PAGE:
What do my test results mean?

Understanding your prostate cancer

Watch our animation about understanding your prostate cancer:

What do my test results mean?

Your doctor will look at your test results to find out if the cancer has spread (its stage) and how quickly it might be growing.

How far has my cancer spread?

The stage of your cancer tells you whether it has spread outside the prostate and how far it has spread. You might need scans, such as an MRI, CT or bone scan, to find out the stage of your cancer.

Depending on the results, your cancer may be treated as:

Is my cancer likely to spread?

If you have localised or locally advanced prostate cancer, your doctor may talk to you about the risk of your cancer spreading outside the prostate or coming back after treatment.

Your prostate biopsy results will show how aggressive the cancer is – in other words, how likely it is to spread outside the prostate. To work out your risk, your doctor will look at your PSA level, your Gleason score and the T stage of your cancer. These three factors will place you in one of five categories that form the Cambridge Prognostic Group (CPG). This system is used to help your doctor decide which treatment options are available to you, based on your risk.

Men in higher categories are at a higher risk of their cancer spreading and are more likely to need further treatments. Men in lower categories are most likely to have their cancer monitored by active surveillance.

The five CPG categories are based on the following:

CPG 1

  • Gleason score 6 and
  • PSA less than 10 ng/ml and
  • Stages T1–T2.

This means your cancer is likely to grow very slowly and very unlikely to spread. Your treatment options may include active surveillance, surgery and radiotherapy.

CPG 2

  • Gleason score 3 + 4 = 7
    or
  • PSA 10 to 20 ng/ml and
  • Stages T1–T2.

This means your cancer is likely to grow slowly and unlikely to spread. Your treatment options may include active surveillance, surgery and radiotherapy.

CPG 3

  • Gleason score 3 + 4 = 7 and
  • PSA 10 to 20 ng/ml and
  • Stages T1–T2
    or
  • Gleason 4 + 3 = 7 and
  • Stages T1–T2.

This means there is a medium (intermediate) risk of your cancer growing and spreading out of your prostate. Your treatment options may include surgery or radiotherapy. You may also have active surveillance if you don’t want treatment straight away or can’t have treatment.

CPG 4

One of:

  • Gleason score 8
  • PSA more than 20 ng/ml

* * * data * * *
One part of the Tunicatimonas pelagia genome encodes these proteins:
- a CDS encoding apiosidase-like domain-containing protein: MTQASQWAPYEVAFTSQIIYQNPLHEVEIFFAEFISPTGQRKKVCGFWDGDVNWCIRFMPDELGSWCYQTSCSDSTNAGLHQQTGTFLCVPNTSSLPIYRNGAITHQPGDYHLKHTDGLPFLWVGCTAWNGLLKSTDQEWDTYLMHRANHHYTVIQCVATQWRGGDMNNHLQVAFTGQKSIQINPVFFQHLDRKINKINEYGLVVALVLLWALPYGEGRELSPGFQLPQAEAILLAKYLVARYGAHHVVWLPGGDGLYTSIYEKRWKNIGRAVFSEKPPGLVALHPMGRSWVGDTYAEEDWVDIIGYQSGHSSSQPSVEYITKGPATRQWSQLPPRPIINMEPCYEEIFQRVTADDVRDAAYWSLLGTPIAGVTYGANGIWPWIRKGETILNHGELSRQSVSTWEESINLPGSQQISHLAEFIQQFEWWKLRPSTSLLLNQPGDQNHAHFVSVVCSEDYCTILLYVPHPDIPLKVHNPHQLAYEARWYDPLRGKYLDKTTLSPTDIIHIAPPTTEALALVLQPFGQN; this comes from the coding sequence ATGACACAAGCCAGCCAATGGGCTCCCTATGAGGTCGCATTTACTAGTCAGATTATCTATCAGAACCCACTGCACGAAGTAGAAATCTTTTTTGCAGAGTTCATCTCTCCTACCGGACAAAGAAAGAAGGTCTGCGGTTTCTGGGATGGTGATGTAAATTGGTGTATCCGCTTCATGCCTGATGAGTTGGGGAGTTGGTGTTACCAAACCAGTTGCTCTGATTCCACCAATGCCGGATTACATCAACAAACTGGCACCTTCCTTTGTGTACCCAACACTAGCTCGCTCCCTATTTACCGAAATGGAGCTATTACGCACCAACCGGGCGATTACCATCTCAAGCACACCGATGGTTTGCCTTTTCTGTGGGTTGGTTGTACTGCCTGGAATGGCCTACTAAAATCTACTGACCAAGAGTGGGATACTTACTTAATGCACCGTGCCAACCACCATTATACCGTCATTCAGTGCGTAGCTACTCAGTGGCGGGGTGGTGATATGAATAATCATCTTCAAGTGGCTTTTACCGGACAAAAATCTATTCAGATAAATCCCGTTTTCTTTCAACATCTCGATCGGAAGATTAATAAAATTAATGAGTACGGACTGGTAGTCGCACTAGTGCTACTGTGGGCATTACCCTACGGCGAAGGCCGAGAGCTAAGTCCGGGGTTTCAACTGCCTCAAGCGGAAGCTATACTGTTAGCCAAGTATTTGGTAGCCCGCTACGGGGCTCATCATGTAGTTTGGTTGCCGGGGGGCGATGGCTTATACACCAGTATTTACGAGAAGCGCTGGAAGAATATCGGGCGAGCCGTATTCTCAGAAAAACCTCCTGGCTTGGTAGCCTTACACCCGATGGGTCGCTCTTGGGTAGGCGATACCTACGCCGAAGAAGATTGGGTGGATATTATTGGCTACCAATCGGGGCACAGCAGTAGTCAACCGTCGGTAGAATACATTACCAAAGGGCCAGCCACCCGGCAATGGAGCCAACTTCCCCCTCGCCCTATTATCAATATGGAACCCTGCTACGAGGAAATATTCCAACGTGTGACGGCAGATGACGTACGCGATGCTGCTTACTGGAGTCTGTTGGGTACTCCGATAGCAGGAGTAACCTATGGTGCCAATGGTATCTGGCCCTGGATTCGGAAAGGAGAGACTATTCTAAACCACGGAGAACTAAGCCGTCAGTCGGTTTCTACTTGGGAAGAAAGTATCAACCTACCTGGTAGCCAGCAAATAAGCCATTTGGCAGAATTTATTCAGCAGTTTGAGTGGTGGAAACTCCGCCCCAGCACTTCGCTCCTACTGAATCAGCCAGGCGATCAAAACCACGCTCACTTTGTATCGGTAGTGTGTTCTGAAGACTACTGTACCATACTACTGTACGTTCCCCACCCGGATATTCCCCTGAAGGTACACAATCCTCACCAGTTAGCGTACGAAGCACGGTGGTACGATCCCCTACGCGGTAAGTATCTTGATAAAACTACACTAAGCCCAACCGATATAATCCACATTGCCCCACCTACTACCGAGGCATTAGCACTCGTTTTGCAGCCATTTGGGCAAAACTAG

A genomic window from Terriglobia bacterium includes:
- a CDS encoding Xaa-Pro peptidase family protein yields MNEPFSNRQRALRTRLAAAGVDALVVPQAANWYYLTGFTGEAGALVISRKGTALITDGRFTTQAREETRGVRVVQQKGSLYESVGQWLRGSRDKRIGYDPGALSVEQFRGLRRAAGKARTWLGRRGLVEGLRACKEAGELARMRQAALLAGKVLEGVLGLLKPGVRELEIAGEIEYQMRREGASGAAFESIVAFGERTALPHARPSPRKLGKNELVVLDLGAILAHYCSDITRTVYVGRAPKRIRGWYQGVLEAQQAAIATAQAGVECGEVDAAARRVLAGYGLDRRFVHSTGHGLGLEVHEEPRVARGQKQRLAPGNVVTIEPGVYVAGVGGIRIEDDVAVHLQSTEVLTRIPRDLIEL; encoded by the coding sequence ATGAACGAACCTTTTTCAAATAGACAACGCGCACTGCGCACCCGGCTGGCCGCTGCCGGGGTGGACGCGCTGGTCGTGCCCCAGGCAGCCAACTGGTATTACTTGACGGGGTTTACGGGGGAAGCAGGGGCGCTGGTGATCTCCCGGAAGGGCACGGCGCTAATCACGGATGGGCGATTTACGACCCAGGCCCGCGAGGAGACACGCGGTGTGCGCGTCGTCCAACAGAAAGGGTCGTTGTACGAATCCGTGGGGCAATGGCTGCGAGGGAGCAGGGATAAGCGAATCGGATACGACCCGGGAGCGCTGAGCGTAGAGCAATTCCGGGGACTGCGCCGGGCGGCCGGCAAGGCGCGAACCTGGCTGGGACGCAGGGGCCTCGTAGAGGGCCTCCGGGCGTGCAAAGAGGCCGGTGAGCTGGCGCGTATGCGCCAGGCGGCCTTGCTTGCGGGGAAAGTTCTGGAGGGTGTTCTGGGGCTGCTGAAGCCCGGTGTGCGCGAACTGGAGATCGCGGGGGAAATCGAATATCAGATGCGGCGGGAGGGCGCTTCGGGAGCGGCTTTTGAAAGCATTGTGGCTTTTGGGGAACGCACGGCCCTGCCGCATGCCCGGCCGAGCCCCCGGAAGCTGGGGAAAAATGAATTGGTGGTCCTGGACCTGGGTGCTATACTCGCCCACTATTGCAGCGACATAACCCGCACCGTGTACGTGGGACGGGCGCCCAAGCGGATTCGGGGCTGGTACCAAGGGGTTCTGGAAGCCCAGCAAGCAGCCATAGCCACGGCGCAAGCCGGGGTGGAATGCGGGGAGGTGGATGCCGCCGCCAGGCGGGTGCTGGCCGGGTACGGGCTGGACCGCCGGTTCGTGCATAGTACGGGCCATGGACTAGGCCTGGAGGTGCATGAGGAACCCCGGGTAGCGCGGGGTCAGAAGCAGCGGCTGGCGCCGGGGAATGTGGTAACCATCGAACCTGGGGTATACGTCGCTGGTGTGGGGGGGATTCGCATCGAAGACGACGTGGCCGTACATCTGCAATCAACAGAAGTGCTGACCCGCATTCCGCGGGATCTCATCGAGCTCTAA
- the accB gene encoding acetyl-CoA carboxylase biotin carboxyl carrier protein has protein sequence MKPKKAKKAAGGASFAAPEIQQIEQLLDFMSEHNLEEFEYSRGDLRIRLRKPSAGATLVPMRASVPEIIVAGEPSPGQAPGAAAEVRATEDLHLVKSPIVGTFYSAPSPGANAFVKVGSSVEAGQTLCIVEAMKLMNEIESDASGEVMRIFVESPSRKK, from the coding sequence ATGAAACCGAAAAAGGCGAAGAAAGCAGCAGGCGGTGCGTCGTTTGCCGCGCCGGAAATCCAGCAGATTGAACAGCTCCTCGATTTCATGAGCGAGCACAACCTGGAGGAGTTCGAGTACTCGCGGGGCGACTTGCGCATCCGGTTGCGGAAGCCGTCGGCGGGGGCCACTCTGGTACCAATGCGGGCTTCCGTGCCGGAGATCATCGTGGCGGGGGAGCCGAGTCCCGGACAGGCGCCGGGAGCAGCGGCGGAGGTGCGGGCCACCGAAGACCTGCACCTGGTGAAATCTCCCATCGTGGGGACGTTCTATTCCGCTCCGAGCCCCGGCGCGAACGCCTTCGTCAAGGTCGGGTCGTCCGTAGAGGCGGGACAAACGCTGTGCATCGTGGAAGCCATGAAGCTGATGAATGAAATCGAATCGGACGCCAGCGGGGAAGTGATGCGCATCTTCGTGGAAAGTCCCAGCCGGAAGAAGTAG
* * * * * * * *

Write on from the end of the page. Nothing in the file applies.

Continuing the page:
• Stage T3.

This means that there is a high risk of your cancer growing quickly and spreading out of your prostate. Treatment options may include surgery and radiotherapy, with or without hormone therapy.

CGP 5

Two or more of:

  • Gleason score 8
  • PSA more than 20 ng/ml
  • Stage T3
    or
  • Gleason score 9 to 10
    or
  • Stage T4.

This means that there is a high risk of your cancer growing quickly and it’s very likely to spread. Treatment options may include surgery and radiotherapy, with or without hormone therapy.

When talking to your doctor about the risk of your cancer spreading, they may refer to low, medium or high risk instead of the newer CPG system.

This older system also relies on your PSA level, Gleason score and the T stage of your cancer. It can identify which men are at high risk of their cancer spreading and the types of treatment they need. However, it isn’t as good at identifying which low and medium risk men would benefit most from active surveillance instead of other treatments.  

What happens next?

The results should help you and your doctor decide which treatments might be suitable for you. Ask your doctor or nurse to explain your test results if you don’t understand them. Or you could call our Specialist Nurses.

If you’re concerned that your doctor is using the old system, rather than the CPG system, please talk to them about it. The information on this page can help to inform them of the new system. Please remember though that both systems are only intended as guides for your doctor, and they will consider many other clinical factors when advising you about your treatment options.

Dealing with prostate cancer

Being diagnosed and living with prostate cancer can change how you feel about life. If you or your loved one is dealing with prostate cancer you may feel scared, stressed or even angry. There is no ‘right’ way to feel and everyone reacts differently.

Visit our wellbeing hub for information to help support you in looking after your emotional, mental, and physical wellbeing. If you are close to someone with prostate cancer, find out more about how you can support someone with prostate cancer and where to get more information.

References

Updated: July 2019|To be reviewed: September 2022

  • Manit Arya, Consultant Urological Surgeon, University College Hospital, London
  • Zoe Storton, Uro-oncology Clinical Nurse Specialist, Bradford Teaching Hospitals NHS Foundation Trust
  • Alastair Thomson, Consultant Clinical Oncologist, Royal Cornwall Hospitals NHS Trust
  • Karen Wilkinson, Uro-oncology Clinical Nurse Specialist, University College Hospital, London
  • Our Specialist Nurses
  • Our Volunteers.
  • Parry MG, Cowling TE, Sujenthiran A, Nossiter J, Berry B, Cathcart P, et al. Risk stratification for prostate cancer management: value of the Cambridge Prognostic Group classification for assessing treatment allocation. BMC Med. 2020 May 28;18(1):114.

  • National Institute for Clinical Excellence. Prostate Cancer: diagnosis and management. Full guideline NG131. 2021

  • Mottet N, Van den Bergh RCN, Briers E, Bourke L, Cornford P, De Santis M, et al. EAU - ESTRO - ESUR - SIOG Guidelines on Prostate Cancer. European Association of Urology; 2018.

  • National Institute for Clinical Excellence. Prostate Cancer: diagnosis and treatment. Full guideline 175. 2014.